Few cars have as significant, or loyal, a fanbase as the Nissan R32 GT-R. Held up as JDM royalty, the car Wheels dubbed Godzilla is the true definition of a modern classic.
However, with the cult favorite status comes some urban-legend baggage, and the GT-R still has its fair share of myths that surround its development.
So, we dived into our archives to dredge up some facts we think even the biggest of GT-R nerds would struggle to recall.
THE GT-R WAS ALMOST REAR-WHEEL DRIVE
Three engineering mules were created: one with a standard rear-drive layout, one with an Audi-style fixed torque split, and one with a Ferguson viscous centre diff. None were deemed satisfactory. In particular, the rear-drive car exhibited too much early-phase oversteer. Chief of the Vehicle Experimental Department, Kozo Watanabe, ordered the team to develop a mulitplate-clutch all-wheel-drive system. The engineers had a year to get the drivetrain sorted; if not, project GT-X would become rear-wheel drive. History shows that the ATTESA ETS system gained Watanabe’s approval.
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LEARNING FROM PORSCHE
A tear-down of a Porsche 959 convinced Nissan’s engineers that a variable electronic toque split with a wet multiplate clutch was the right move for GT-R. However, where the Porsche’s torque split replicated its 20 percent front, 80 percent rear weight bias under acceleration, Nissan came to the conclusion that the 959 got it wrong. During mid-phase cornering, 20 percent of drive going to the front tyres would always introduce understeer, a characteristic hard to engineer out of the R32 GT-R thanks to its unfavourable 59.4 percent front, 40.6 percent rear, static weight distribution. The engine hanging over the front axle and the fuel tank mounted aft of the rear axle also contributed to a high polar moment of inertia, despite Nissan’s attempts to lighten the front of the GT-R with aluminium body parts.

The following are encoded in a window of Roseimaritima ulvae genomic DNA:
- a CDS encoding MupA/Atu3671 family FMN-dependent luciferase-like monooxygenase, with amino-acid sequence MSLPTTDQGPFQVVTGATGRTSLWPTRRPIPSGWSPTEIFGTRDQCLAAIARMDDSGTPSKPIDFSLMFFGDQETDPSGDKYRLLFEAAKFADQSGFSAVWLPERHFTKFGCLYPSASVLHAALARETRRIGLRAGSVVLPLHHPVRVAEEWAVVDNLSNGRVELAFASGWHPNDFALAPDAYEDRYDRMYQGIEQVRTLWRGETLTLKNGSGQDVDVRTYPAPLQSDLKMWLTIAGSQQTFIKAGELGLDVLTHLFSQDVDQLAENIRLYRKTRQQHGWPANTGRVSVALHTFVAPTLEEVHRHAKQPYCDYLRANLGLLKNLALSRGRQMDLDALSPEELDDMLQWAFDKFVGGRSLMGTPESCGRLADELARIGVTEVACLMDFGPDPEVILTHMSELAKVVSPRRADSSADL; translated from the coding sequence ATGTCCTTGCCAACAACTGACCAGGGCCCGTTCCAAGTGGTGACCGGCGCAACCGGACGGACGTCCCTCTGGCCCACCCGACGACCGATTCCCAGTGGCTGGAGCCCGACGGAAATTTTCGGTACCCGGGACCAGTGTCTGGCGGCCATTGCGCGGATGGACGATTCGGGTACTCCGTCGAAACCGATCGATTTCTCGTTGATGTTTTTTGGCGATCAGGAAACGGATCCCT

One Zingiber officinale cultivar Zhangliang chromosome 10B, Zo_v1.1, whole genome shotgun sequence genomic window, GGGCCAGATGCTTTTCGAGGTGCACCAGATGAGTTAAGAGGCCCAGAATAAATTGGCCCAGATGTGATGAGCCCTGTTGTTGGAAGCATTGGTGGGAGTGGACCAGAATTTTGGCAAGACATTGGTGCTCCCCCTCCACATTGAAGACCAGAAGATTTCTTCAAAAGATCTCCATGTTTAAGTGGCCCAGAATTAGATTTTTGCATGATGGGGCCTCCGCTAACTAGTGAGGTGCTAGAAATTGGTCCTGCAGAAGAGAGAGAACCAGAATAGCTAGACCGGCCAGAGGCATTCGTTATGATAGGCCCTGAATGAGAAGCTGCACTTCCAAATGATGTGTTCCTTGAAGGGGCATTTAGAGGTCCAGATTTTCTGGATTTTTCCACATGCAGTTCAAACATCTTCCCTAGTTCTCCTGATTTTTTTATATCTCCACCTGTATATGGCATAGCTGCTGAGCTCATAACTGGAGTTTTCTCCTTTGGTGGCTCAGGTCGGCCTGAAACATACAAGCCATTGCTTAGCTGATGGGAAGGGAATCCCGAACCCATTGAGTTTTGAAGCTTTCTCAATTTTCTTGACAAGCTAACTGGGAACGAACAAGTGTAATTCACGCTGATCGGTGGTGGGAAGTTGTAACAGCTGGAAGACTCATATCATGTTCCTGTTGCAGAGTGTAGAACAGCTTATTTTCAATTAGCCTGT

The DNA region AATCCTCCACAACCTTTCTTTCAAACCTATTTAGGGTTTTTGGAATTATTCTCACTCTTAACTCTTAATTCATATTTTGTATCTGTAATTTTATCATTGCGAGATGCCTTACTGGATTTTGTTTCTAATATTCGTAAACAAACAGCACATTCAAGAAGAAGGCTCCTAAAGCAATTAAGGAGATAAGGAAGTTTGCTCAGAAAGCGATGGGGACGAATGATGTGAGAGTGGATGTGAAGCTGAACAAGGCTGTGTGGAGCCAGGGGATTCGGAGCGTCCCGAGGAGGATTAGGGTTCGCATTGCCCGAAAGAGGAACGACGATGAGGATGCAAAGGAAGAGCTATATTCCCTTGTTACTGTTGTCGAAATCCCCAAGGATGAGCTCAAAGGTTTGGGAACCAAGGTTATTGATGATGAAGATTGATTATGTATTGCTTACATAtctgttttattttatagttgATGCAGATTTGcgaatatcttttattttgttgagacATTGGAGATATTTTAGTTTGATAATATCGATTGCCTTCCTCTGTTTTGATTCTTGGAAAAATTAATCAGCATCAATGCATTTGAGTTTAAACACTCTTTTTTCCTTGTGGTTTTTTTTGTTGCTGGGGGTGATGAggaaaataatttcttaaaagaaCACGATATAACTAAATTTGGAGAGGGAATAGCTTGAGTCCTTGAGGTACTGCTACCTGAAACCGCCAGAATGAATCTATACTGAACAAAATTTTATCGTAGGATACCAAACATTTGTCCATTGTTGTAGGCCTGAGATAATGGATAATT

RUNNING RINGS ROUND THE COMPETITION
Chief test driver Hiroyoshi Kato’s first trip to the Nurburgring with the R32 saw it eclipse the Porsche 944’s production-car record of 8m45s by 15 seconds. However, Kato wasn’t happy with the amount of dull understeer, so Nissan’s engineers fitted a 20mm anti-roll bar up front and a chunky 25.4mm item at the rear to take advantage of the AWD system’s ‘accelerated power oversteer’. Corner exit speeds radically improved. And so did the time, with the R32 clocking an 8m20s lap of the Nordschleife.
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NOT SO POPULAR?
Despite the fact the production run of the R32 GT-R for Australia was just 100, only 63 of those were actually bought and registered by customers. Many prospective buyers were likely daunted by the list price of $110,000. Adjusted for inflation and taxes, that’s about $250,000 today – around the price of a 992 Porsche Carrera 4. Hindsight is a wonderful thing, indeed.
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BUYING ONE TODAY
With some 44,000 R32s built globally between 1989 and 1994, it’s not as if this GT-R is rare. However, as we mentioned before, only 100 were officially imported. If you want one of those, look for a Nissan Australia compliance plate and a vehicle code 40ZKBNR32RX. Aussie-market cars also feature Blaupunkt stereos, a roof-mounted aerial, and replacement speedometers that read up to 260km/h.